A breeding population of a critically endangered harlequin toad thought to be extinct in Costa Rica has been discovered in a tract of highland forest in the Central American country, reports a paper published in Amphibia-Reptilia.
Atelopus varius, an orange-and-black harlequin toad, was once relatively common from central Costa Rica to western Panama. But beginning in the 1980’s the species experienced a rapid population collapse across most of its range likely due to the spread of the deadly chytrid fungus that has been wiping out amphibian populations around the globe.
“In less than 20 years, known populations in Costa Rica declined from 100 to one,” notes the paper. By 1996, the species was considered extinct in the country.
But in 2004 there was a brief moment of hope when a population was discovered near Quepos, in southwestern Costa Rica. Subsequent surveys however failed to turn up any frogs.
Sustained good news for the frog finally came when researchers stumbled upon a significant population on a private reserve within La Amistad Biosphere Reserve, near the Panamanian border. The new paper describes the population, which numbers over 200 individuals, and documents breeding behavior.
An amplexus of Atelopus varius from the recent discovered population in the Talamanca mountains of Costa Rica. Atelopus varius is not the only harlequin toad that has been affected by chytridiomycosis: the entire Atelopus genus has been especially hard hit — more than three-quarters of known species are classified as Critically Endangered on the IUCN Red List. Photo courtesy of González-Maya et al 2013.
The authors, led by José F. González-Maya of the Sierra to Sea Institute & ProCAT International in Costa Rica and the Universidad Nacional Autónoma de México (UNAM), say the find offers hope for other thought-to-be-extinct species in Costa Rica.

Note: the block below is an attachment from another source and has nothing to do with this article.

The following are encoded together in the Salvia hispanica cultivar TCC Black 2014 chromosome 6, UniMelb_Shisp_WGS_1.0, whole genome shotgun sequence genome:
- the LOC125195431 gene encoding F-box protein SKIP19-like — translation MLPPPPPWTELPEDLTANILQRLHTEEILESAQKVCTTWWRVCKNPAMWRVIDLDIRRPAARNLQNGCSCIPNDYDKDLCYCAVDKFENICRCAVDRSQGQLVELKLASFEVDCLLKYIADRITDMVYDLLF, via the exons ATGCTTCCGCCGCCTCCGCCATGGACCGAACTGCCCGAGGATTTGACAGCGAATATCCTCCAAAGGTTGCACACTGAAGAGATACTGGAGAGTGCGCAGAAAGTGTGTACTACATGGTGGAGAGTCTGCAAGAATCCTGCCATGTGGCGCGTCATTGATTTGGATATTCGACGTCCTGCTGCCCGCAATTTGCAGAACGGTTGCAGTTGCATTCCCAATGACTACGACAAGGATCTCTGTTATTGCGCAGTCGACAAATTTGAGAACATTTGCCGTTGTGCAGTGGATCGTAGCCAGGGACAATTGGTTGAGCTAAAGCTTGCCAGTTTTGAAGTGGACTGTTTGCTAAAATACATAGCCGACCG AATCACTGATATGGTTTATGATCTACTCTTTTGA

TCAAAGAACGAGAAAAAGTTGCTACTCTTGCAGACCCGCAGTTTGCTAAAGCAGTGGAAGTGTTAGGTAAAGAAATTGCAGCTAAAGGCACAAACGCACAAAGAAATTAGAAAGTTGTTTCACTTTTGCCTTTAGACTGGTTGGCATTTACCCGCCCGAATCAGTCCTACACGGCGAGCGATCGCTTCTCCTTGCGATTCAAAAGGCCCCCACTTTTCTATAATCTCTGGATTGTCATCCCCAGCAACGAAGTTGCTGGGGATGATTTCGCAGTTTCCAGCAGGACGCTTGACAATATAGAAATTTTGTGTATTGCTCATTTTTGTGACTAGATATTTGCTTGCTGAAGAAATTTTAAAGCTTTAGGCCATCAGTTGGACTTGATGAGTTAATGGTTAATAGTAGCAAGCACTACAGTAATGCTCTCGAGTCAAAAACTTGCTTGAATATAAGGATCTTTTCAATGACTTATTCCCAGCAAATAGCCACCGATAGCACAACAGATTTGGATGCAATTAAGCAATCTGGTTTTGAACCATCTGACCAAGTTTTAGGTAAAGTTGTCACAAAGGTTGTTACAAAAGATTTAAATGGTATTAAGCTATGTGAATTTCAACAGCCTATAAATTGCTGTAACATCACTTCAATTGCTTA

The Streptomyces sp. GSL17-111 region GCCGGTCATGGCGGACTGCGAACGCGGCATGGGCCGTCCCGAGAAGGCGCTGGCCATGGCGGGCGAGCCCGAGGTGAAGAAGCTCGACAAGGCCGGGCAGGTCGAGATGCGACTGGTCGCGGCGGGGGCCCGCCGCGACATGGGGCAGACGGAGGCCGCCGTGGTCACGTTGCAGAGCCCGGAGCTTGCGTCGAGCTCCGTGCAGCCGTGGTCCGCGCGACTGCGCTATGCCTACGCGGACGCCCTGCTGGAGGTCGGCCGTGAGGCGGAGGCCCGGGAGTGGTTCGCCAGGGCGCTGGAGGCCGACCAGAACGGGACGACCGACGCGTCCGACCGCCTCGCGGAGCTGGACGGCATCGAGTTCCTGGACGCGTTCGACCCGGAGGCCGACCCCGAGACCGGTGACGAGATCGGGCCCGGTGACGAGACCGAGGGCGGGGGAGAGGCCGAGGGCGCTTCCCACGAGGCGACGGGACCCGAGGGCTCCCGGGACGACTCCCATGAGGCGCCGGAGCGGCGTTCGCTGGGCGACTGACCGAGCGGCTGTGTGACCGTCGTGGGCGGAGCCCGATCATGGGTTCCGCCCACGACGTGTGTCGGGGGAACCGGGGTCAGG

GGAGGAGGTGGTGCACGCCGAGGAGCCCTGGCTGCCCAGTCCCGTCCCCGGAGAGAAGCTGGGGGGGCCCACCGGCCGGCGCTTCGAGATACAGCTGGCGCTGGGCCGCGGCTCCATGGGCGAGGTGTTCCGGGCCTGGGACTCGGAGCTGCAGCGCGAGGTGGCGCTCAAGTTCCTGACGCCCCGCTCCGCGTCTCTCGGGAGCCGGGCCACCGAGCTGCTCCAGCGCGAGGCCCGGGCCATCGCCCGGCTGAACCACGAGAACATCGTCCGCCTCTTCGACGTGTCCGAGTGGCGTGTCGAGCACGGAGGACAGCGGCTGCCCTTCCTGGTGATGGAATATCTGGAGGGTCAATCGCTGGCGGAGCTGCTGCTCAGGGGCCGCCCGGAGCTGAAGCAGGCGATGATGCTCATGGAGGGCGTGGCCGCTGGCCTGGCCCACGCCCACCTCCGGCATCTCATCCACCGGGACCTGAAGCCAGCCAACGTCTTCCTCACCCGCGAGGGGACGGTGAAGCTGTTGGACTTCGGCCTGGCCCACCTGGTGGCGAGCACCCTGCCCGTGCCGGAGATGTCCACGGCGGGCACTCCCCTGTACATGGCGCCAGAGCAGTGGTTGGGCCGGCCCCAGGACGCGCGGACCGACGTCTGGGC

“Our findings fit into the emerging theory that
species which have been presumed extinct are
beginning to be re-discovered in Costa Rica and
elsewhere. After severe declines, often to where
zero individuals are detected in the wild, several
frog species have been re-discovered in areas of
Costa Rica with previous records of chytrid, as
well as in areas not sampled previously,” write the authors.
“These findings follow a pattern
similar to our finding in that species considered
extinct or near-extinct, with recorded massive
declines due to chytrid have been rediscovered
at previously known locations. Recent
analyses suggest that certain areas of Costa Rica
have high probabilities of re-discovering populations,
and most have not been sampled since
Atelopus varius may therefore be just one of many “Lazarus species” whose epitaphs were written a bit too soon.
CITATION: José F. González-Maya et al. Renewing hope: the rediscovery of Atelopus varius in Costa Rica. Amphibia-Reptilia 34 (2013): 573-578. DOI:10.1163/15685381-00002910